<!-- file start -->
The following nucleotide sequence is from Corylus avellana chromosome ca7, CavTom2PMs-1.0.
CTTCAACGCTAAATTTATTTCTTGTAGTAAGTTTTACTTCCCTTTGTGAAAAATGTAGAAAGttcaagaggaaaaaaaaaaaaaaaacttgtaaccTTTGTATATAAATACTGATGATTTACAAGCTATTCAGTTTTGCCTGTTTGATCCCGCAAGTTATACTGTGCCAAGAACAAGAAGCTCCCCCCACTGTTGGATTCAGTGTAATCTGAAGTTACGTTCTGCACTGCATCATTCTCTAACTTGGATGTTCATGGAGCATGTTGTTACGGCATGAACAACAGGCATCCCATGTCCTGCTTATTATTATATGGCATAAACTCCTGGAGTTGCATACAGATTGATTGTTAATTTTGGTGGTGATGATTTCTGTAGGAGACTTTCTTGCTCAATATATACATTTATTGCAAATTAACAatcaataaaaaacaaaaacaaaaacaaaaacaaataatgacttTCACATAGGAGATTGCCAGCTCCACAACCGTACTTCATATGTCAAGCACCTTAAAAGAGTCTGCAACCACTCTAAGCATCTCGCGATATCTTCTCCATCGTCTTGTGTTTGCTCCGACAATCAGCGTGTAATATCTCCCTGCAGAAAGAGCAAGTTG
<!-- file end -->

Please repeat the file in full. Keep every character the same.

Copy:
The following nucleotide sequence is from Corylus avellana chromosome ca7, CavTom2PMs-1.0.
CTTCAACGCTAAATTTATTTCTTGTAGTAAGTTTTACTTCCCTTTGTGAAAAATGTAGAAAGttcaagaggaaaaaaaaaaaaaaaacttgtaaccTTTGTATATAAATACTGATGATTTACAAGCTATTCAGTTTTGCCTGTTTGATCCCGCAAGTTATACTGTGCCAAGAACAAGAAGCTCCCCCCACTGTTGGATTCAGTGTAATCTGAAGTTACGTTCTGCACTGCATCATTCTCTAACTTGGATGTTCATGGAGCATGTTGTTACGGCATGAACAACAGGCATCCCATGTCCTGCTTATTATTATATGGCATAAACTCCTGGAGTTGCATACAGATTGATTGTTAATTTTGGTGGTGATGATTTCTGTAGGAGACTTTCTTGCTCAATATATACATTTATTGCAAATTAACAatcaataaaaaacaaaaacaaaaacaaaaacaaataatgacttTCACATAGGAGATTGCCAGCTCCACAACCGTACTTCATATGTCAAGCACCTTAAAAGAGTCTGCAACCACTCTAAGCATCTCGCGATATCTTCTCCATCGTCTTGTGTTTGCTCCGACAATCAGCGTGTAATATCTCCCTGCAGAAAGAGCAAGTTG